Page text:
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Ports of Indiana moves forward with plans for downstate port

The Lubie was the Port of Indiana’s first international ship of the year and its arrival in April marked the beginning of the international shipping season. The Ports of Indiana plans to build a fourth port in southern Indiana. Local officials some years ago suggested a new port in Gary or East Chicago, but that talk has not advanced.

The Ports of Indiana is moving forward with a plan to build a fourth port, but it won’t be on Lake Michigan as Gary and East Chicago officials once hoped.

Commercial Development Company Inc. has announced it bought a 725-acre former coal-fired power plant on the Ohio River, and is working with the Indianapolis-based Ports of Indiana to build a fourth port there. The retired Tanners Creek power plant in Lawrenceburg had belonged to Indiana Michigan Power and was decommissioned last year.

It is in the Cincinnati area, about 90 miles from the Port of Indiana-Jeffersonville across from Louisville, Kentucky. The developer plans to do environmental remediation and tear down all the buildings, which would take an estimated 3 to 5 years.

“We have identified the retired Lawrenceburg plant as a potential site for future port development,” Ports of Indiana CEO Rich Cooper said. “It’s too early to say what could be constructed here, but we’re excited to have the exclusive right to further investigate this site.”

East Chicago, Gary and union officials have called for a third port on Lake Michigan because of all the cargo that’s been flowing into the Port of Indiana-Burns Harbor, but that does not appear likely to happen anytime soon.

Port officials say the deepwater port in Portage and Burns Harbor has enough capacity to handle the international ships coming in from the St. Lawrence Seaway, and a panel of state lawmakers questioned whether either Gary or East Chicago had the land or infrastructure to support a Lake Michigan port.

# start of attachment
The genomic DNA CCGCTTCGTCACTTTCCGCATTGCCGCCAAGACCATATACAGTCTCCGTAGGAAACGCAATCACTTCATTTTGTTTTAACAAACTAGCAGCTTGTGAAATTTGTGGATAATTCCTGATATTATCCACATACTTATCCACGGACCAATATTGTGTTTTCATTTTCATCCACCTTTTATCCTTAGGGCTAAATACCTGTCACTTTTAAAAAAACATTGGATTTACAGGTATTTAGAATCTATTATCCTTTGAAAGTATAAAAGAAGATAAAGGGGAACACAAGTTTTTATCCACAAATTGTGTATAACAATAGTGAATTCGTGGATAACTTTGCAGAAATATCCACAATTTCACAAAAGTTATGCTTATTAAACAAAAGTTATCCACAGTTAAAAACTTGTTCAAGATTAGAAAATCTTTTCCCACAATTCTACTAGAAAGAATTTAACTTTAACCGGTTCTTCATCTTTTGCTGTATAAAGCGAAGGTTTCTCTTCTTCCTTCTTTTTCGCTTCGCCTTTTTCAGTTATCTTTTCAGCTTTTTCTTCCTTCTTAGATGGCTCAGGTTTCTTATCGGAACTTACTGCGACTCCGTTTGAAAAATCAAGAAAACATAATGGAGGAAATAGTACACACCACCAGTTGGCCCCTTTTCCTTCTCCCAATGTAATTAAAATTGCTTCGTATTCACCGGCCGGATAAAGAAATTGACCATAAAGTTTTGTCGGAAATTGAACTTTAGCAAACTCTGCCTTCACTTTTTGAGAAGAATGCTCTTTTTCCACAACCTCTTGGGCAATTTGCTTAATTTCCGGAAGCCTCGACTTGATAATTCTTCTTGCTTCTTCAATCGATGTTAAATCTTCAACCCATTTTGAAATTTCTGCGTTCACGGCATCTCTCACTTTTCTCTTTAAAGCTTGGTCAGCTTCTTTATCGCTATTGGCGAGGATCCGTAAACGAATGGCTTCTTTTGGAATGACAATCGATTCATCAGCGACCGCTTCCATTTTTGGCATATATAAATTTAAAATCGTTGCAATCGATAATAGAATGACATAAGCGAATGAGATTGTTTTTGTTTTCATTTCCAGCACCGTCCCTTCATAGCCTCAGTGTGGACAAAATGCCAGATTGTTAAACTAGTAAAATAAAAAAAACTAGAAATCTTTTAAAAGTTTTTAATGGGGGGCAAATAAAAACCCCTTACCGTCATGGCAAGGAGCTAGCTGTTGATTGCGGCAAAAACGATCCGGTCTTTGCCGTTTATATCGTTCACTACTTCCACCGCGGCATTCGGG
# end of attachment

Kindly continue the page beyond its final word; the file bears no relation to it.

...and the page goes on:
The new port would be the third on the Ohio River, where the self-sustaining statewide port authority already operates the Port of Indiana-Mount Vernon and the Port of Indiana-Jeffersonville.

Gov. Mike Pence has backed the fourth port, including in his 2016 State of the State address, when he called on the Ports of Indiana to “vigorously explore the building of a fourth port in the far southeastern part of our state, which could unleash enormous economic investment throughout the southeast region of our state.”

The Ports of Indiana set its all-time freight-handling record in 2015, moving more than 12.2 million tons of cargo surpassing 2014’s record volume by nearly 18 percent. It was the first time annual shipments exceeded 12 million tons in the port authority’s 54-year history.

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Business Reporter

Joseph S. Pete is a Lisagor Award-winning business reporter who covers steel, industry, unions, the ports, retail, banking and more. The Indiana University grad has been with The Times since 2013 and blogs about craft beer, culture and the military.